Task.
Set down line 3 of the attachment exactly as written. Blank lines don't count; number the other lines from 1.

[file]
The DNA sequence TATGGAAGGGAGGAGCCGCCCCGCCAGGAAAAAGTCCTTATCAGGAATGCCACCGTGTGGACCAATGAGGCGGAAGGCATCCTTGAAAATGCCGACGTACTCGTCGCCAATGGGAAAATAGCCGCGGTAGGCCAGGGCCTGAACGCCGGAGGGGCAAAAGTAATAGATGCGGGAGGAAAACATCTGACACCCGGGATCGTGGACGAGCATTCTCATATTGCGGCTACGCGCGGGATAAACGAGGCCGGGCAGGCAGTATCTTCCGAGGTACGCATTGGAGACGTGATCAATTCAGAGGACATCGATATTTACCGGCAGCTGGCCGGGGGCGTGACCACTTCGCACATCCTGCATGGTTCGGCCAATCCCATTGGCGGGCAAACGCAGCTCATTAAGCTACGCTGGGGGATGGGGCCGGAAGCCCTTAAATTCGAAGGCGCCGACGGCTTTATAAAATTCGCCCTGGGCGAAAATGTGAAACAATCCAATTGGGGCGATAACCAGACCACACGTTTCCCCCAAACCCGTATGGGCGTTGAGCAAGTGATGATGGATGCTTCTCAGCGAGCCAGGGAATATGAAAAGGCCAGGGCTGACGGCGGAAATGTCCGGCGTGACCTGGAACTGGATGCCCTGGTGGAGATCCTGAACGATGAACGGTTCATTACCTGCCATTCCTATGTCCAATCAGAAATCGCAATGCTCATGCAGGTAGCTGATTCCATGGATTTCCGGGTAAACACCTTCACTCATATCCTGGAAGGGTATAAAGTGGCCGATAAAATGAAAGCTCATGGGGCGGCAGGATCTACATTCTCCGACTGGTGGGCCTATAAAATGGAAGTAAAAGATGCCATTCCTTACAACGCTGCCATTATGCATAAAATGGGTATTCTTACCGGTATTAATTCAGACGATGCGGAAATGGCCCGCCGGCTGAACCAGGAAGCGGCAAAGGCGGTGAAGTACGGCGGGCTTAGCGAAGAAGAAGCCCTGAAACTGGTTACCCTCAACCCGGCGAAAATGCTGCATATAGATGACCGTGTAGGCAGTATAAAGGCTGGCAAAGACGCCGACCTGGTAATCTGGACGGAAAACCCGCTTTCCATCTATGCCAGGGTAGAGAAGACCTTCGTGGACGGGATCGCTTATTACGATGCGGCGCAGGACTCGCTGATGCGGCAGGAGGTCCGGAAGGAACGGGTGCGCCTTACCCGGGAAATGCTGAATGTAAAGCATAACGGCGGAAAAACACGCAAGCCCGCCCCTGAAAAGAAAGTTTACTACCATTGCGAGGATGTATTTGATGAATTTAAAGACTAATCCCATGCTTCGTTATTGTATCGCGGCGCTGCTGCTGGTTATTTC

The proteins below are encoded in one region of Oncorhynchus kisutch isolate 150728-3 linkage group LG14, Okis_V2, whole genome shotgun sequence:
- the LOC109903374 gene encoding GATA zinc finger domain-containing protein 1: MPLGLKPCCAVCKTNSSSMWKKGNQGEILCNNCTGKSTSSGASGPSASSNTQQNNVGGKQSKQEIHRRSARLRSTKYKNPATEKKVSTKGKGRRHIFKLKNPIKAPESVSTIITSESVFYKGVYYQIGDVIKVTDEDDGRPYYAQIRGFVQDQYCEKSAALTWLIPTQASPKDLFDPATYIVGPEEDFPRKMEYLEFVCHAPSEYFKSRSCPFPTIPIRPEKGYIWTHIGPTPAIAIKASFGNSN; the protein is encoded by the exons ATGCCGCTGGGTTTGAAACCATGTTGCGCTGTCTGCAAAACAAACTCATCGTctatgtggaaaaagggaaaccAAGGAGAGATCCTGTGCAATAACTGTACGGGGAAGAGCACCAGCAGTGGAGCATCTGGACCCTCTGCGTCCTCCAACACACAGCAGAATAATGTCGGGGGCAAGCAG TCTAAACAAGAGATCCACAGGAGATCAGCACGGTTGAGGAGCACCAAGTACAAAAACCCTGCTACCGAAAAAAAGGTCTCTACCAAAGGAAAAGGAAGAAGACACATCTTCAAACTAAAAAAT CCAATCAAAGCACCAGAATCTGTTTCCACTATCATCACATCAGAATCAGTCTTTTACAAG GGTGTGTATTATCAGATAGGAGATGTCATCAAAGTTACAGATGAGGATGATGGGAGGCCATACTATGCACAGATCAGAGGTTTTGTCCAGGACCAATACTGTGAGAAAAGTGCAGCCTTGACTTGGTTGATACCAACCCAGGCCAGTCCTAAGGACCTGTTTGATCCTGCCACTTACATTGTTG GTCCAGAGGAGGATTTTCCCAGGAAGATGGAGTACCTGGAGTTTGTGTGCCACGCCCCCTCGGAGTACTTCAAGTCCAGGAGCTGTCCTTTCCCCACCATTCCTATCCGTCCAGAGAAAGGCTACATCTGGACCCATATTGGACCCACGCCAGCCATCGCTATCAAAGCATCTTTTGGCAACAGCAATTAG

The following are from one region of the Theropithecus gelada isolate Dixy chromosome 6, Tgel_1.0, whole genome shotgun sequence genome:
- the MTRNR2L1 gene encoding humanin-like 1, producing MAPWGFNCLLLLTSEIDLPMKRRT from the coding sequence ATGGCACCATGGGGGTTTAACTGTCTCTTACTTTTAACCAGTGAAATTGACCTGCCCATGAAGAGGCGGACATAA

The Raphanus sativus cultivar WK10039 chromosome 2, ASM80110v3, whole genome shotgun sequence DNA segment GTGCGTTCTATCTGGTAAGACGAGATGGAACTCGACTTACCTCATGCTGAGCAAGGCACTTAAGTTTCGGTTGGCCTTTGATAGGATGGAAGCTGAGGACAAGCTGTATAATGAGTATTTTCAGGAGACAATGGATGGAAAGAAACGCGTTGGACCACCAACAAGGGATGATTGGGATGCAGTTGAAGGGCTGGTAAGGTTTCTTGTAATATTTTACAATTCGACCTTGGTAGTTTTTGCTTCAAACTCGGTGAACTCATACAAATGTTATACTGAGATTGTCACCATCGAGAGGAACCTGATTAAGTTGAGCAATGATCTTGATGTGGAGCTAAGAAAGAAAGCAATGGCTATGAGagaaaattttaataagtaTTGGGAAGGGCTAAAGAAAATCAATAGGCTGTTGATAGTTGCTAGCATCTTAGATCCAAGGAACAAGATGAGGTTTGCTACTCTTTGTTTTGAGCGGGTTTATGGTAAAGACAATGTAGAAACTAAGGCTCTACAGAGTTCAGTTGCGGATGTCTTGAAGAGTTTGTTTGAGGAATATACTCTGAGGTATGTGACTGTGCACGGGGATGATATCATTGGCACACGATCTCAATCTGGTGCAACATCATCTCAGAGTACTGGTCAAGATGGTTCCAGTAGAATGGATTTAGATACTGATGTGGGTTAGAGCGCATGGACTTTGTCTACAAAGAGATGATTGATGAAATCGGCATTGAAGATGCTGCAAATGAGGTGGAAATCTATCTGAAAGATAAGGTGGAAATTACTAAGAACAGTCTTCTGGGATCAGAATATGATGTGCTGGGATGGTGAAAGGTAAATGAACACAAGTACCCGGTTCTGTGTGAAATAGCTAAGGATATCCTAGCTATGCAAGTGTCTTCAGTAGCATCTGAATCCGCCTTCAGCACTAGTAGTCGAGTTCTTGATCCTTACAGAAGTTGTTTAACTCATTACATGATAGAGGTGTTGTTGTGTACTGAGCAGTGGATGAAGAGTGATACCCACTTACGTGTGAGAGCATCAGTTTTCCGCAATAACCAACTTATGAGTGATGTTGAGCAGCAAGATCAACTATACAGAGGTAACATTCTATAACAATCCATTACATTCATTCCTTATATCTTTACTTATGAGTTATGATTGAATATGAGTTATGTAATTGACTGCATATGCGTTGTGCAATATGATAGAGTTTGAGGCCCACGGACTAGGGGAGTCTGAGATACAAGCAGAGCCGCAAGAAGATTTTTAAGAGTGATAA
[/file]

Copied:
- the LOC109903374 gene encoding GATA zinc finger domain-containing protein 1: MPLGLKPCCAVCKTNSSSMWKKGNQGEILCNNCTGKSTSSGASGPSASSNTQQNNVGGKQSKQEIHRRSARLRSTKYKNPATEKKVSTKGKGRRHIFKLKNPIKAPESVSTIITSESVFYKGVYYQIGDVIKVTDEDDGRPYYAQIRGFVQDQYCEKSAALTWLIPTQASPKDLFDPATYIVGPEEDFPRKMEYLEFVCHAPSEYFKSRSCPFPTIPIRPEKGYIWTHIGPTPAIAIKASFGNSN; the protein is encoded by the exons ATGCCGCTGGGTTTGAAACCATGTTGCGCTGTCTGCAAAACAAACTCATCGTctatgtggaaaaagggaaaccAAGGAGAGATCCTGTGCAATAACTGTACGGGGAAGAGCACCAGCAGTGGAGCATCTGGACCCTCTGCGTCCTCCAACACACAGCAGAATAATGTCGGGGGCAAGCAG TCTAAACAAGAGATCCACAGGAGATCAGCACGGTTGAGGAGCACCAAGTACAAAAACCCTGCTACCGAAAAAAAGGTCTCTACCAAAGGAAAAGGAAGAAGACACATCTTCAAACTAAAAAAT CCAATCAAAGCACCAGAATCTGTTTCCACTATCATCACATCAGAATCAGTCTTTTACAAG GGTGTGTATTATCAGATAGGAGATGTCATCAAAGTTACAGATGAGGATGATGGGAGGCCATACTATGCACAGATCAGAGGTTTTGTCCAGGACCAATACTGTGAGAAAAGTGCAGCCTTGACTTGGTTGATACCAACCCAGGCCAGTCCTAAGGACCTGTTTGATCCTGCCACTTACATTGTTG GTCCAGAGGAGGATTTTCCCAGGAAGATGGAGTACCTGGAGTTTGTGTGCCACGCCCCCTCGGAGTACTTCAAGTCCAGGAGCTGTCCTTTCCCCACCATTCCTATCCGTCCAGAGAAAGGCTACATCTGGACCCATATTGGACCCACGCCAGCCATCGCTATCAAAGCATCTTTTGGCAACAGCAATTAG